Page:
[0063] Exemplary superdisintegrants include, but are not limited to Polyplasdone.RTM. XL or XL-10 (1-ethenylpyrrolidin-2-one, ISP Pharmaceuticalsis, Columbia, Md.); calcium alginate, carboxymethylcellulose calcium, carboxymethylcellulose sodium, cellulose, chitosan, colloidal silicon dioxide, croscarmellose sodium, crospovidone, docusate sodium, guar gum, hydroxypropyl cellulose, magnesium aluminium silicate, methylcellulose, microcrystalline cellulose, polarcrillin potassium, povidone, sodium alginate, sodium starch glcolate, and starch. The superdisintegrant is present in the disintegrant is in an amount of from about 1%, 2%, 3%, 5%, 7%, 9%, 10%, 12%, 14%, 15%, 17%, 19%, 20%, 22%, 23%, 24%, 25%, 27%, 29%, 30%, 32%, 35%, 38%, 40%, 45%, 50%, 55%, 60%, 65%, 70%, 75%, 80, 85%, 90%, 95%, 98%, 99%, or 100% (when the disintegrant is all superdisintegrant).

[0064] The disintegrant (whether comprised solely of superdisintegrant or a combination of superdisintegrant and swellable material) is present in the dosage form in an amount that provides a percentage weight gain ranging from about 20% to 80%, 30% to 70%, 40% to 60%, or 45% to 55%. Alternatively the disintegrant is present in the dosage form in an amount that provides a percentage weight gain of 20%, 25%, 30%, 35%, 40%, 45%, 50%, 55%, 60%, 65%, 70%, 75%, or 80%.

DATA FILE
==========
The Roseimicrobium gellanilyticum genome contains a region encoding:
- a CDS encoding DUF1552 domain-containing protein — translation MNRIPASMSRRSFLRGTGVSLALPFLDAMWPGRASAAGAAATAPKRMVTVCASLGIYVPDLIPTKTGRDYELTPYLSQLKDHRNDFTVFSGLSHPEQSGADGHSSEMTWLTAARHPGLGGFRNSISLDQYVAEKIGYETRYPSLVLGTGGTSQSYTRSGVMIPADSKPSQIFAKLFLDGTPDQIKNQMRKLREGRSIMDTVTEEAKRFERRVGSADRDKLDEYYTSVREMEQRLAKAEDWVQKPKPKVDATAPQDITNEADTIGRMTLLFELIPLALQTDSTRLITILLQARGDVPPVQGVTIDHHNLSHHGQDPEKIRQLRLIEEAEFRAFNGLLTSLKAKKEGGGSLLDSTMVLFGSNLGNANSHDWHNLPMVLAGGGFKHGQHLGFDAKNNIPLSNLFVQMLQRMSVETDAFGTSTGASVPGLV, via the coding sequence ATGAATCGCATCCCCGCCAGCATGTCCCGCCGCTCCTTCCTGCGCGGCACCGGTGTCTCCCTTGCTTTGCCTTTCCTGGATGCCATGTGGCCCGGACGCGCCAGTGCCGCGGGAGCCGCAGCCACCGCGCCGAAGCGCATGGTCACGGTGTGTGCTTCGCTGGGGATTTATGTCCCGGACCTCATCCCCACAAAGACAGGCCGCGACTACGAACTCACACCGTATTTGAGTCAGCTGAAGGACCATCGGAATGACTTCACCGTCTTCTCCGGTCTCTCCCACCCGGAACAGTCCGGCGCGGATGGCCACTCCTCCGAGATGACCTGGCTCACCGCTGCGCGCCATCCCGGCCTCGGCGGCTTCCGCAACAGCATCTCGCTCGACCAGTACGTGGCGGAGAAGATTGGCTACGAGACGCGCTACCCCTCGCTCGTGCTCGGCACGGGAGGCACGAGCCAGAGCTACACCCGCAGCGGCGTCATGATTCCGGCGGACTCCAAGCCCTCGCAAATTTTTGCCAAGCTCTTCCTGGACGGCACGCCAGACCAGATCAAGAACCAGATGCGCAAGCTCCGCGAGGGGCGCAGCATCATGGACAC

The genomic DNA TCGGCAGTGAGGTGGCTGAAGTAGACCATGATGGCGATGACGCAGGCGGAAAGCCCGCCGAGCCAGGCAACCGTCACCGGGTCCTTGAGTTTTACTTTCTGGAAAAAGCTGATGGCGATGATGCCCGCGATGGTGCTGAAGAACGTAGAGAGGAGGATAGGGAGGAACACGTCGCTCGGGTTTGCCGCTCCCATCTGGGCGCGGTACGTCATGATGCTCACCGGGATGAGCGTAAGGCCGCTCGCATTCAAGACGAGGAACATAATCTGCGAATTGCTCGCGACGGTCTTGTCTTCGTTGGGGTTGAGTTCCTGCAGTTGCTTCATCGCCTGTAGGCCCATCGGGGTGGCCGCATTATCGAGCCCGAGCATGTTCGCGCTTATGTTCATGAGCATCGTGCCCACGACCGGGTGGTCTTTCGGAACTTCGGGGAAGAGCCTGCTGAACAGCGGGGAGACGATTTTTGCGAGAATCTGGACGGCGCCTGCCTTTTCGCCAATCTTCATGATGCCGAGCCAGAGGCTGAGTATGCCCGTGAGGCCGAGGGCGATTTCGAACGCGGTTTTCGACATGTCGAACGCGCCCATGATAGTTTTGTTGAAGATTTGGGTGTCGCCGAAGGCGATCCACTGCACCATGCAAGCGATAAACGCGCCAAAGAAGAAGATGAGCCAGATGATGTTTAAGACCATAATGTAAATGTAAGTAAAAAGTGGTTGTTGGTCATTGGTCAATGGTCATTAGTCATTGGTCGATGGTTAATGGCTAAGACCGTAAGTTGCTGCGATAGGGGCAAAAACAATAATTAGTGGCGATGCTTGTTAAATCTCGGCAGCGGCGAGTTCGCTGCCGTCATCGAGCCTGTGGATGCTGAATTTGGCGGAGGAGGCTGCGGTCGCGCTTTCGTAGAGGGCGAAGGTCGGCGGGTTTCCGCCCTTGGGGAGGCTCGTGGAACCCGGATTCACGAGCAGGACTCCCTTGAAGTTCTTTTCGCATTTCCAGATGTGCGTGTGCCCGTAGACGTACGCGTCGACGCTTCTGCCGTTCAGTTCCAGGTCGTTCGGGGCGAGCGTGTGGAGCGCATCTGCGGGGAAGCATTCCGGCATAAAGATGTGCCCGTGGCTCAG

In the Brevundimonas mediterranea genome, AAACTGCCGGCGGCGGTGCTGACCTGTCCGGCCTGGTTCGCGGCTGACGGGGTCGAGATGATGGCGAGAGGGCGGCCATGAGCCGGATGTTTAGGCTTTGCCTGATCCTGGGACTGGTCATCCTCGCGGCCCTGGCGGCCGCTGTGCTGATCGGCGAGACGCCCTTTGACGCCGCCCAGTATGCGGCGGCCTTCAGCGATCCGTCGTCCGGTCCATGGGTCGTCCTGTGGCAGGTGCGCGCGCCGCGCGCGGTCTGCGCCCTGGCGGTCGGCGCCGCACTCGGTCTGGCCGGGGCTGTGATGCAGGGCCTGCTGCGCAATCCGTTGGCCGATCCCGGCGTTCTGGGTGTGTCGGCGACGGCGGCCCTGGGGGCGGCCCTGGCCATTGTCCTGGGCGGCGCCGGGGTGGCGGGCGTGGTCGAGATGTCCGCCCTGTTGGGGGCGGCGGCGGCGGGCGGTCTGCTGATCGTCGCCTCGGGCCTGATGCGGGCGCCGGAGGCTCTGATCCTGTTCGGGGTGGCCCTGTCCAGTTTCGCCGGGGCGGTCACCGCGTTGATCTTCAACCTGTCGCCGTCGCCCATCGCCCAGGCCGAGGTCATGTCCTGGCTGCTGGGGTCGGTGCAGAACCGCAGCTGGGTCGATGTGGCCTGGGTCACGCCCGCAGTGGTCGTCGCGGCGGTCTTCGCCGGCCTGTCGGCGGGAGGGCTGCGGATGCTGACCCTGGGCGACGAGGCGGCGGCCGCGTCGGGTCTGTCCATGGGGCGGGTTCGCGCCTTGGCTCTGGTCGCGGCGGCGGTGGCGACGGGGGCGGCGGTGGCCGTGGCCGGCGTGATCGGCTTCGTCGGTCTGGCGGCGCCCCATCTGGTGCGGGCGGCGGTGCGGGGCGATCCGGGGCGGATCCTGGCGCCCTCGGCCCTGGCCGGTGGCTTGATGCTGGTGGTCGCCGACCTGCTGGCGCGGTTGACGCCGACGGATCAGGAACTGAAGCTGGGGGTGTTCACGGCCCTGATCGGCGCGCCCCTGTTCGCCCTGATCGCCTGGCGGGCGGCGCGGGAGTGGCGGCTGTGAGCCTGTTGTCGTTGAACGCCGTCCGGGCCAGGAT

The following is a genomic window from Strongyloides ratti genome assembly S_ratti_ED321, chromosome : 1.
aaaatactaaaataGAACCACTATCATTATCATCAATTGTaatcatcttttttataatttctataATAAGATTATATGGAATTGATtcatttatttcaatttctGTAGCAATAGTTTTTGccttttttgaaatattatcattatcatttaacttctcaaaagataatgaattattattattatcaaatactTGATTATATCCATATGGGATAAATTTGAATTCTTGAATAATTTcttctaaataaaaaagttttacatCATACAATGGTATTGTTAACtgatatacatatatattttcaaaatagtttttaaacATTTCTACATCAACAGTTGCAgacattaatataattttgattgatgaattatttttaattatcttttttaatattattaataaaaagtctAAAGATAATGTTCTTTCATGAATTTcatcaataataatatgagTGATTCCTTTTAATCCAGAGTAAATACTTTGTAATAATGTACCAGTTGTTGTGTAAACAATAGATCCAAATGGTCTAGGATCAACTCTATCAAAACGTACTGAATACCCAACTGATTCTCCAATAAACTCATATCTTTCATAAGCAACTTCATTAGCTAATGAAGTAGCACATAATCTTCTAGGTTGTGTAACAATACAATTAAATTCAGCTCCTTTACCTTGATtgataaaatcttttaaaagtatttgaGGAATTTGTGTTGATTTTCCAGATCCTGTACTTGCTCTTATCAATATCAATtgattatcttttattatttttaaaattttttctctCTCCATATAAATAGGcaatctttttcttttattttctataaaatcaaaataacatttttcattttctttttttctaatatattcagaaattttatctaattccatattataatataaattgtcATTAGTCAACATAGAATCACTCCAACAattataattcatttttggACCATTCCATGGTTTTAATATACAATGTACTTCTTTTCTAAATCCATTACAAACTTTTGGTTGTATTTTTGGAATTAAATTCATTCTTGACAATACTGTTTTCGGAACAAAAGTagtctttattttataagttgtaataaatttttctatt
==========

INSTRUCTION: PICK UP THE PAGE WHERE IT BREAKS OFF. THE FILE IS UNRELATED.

[0065] Under certain circumstances, the alcohol protectant may interact with the active agent an effect the dissolution/release of the active. Accordingly, in yet another embodiment, the alcohol-resistant pharmaceutical composition includes a barrier material disposed between the active agent and the alcohol protectant.

EXAMPLES

[0066] The following examples are given to illustrate the present invention. It should be understood, however, that the invention is not to be limited to the specific conditions or details described in these examples.

[0067] Table 1 tabulates the studies conducted on the commercially available Cymbalta.RTM. duloxetine HCL immediate release capsules.

TABLE-US-00002 TABLE 1 % release % release % release % release in 20% in 40% in 0.1N in Type of % weight ethanolic ethanolic HCl phosphate bead Coating gain acid (2 hrs)* acid (2 hrs)* (2 hrs.)* buffer (4 hrs)* Example 1a Cymbalta .RTM. NONE N/A 80 (USP I) >98 (USP No >99 (USP beads I) measurable I) drug 1b Cymbalta .RTM. NONE N/A >99 (USP Not Tested No >99 (USP beads III) measurable III) drug